Saturday, November 29, 2008

The DNA Network

The DNA Network

rs1815739 T/T kids dropped from sports programs everywhere - no chance for Olympic glory [Biomarker-driven mental health 2.0]

Posted: 29 Nov 2008 08:23 PM CST

nothing like hot coffee to wash down a bite of...

Image by sean dreilinger via Flickr

I was irked to see, in today’s New York Times, a picture of a young child having his cheek swabbed so that his parents could ascertain his status at the rs1815739 C/T variant .  T-alleles at this site give rise to a premature stop codon in the alpha 3 actinin (ACTN3) gene while the C-allele encodes a full-length version that contributes to the fast twitching of muscle fibers.  Not surprisingly, it was found [PubMed Central ID: PMC118068] that folks who have achieved status as Olympic caliber sprinters are more likely to carry the C-allele than ethnically matched controls. The company, Atlas Sports Genetics is now marketing the test, for $149 as a means to “predict a child's natural athletic strengths”.  Holy Crap !

Its sad to think of the myriad of ways in which genetic information can be misused and misrepresented - sadder still to think of using genetic tests to deny kids the simple joy of playing with each other.  Parents may be intersted to know that among europeans and asians, the C-allele is present at about 50%, making about 75% of the population either a C/C or a C/T … which, taken alone, explains very little of why a handful of individuals achieve athletic success. Parents considering paying the $149 might also wish to read a recent article by Dr. Jerome Kagan, a well-regarded developmental psychologist on recent trends in overparenting.

My 23andMe profile shows a middling C/T which is on par with my middling soccer skills.  Nevertheless, I had a great experience learning and building relationships with my pals on the soccer field, many who remain friends even still.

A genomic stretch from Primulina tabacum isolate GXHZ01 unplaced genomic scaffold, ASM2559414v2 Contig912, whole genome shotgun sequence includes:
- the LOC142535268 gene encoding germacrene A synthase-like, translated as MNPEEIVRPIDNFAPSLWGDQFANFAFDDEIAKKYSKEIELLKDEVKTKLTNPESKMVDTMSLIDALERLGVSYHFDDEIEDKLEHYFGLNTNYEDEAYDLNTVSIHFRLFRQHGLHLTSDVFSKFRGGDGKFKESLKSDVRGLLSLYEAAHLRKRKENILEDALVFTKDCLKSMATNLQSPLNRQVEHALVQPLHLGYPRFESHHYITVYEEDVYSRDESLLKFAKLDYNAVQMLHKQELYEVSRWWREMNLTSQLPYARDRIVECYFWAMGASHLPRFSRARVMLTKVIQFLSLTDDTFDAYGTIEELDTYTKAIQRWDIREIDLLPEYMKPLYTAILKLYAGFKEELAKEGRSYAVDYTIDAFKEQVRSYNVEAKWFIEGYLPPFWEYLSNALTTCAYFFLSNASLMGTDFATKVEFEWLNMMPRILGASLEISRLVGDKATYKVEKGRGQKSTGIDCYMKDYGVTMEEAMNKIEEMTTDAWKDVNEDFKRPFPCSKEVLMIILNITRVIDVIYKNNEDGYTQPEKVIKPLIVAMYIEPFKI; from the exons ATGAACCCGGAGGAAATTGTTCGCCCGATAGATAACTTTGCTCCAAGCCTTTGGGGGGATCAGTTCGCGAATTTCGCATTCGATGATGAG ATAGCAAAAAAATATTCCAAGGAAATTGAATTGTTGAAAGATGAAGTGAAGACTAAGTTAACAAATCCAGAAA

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Cyberchondria and Health 2.0 News [ScienceRoll]

Posted: 29 Nov 2008 02:51 PM CST

I should study psychiatry for my next exam, but I must share a few articles with you first:

One year ago, I discovered that I had contracted Type 1 Diabetes. I was 36 at that point and it’s relatively rare for someone of my age to suddenly get Type 1 Diabetes - indeed they used to call this form of diabetes “juvenile diabetes”, because it mostly occurs in children. So it was quite a shock to discover that I had it! Immediately I looked to the Web to find out all I could about this condition. I discovered a thriving community of ‘health 2.0′ apps and social networks, which I then wrote about in this blog.


But in the world beyond the television screen, many physicians have come to recognize the value of their patients' use of the Internet.

And, if you are like most people, you turn to the Internet for health. Eighty-four percent of adult Internet users in the U.S. go online for medical information, according to a 2007 Harris poll. Some of them, like Diana C., believe the Internet saved their life.


MyGeneticist: I want to know about my DNA [ScienceRoll]

Posted: 29 Nov 2008 02:30 PM CST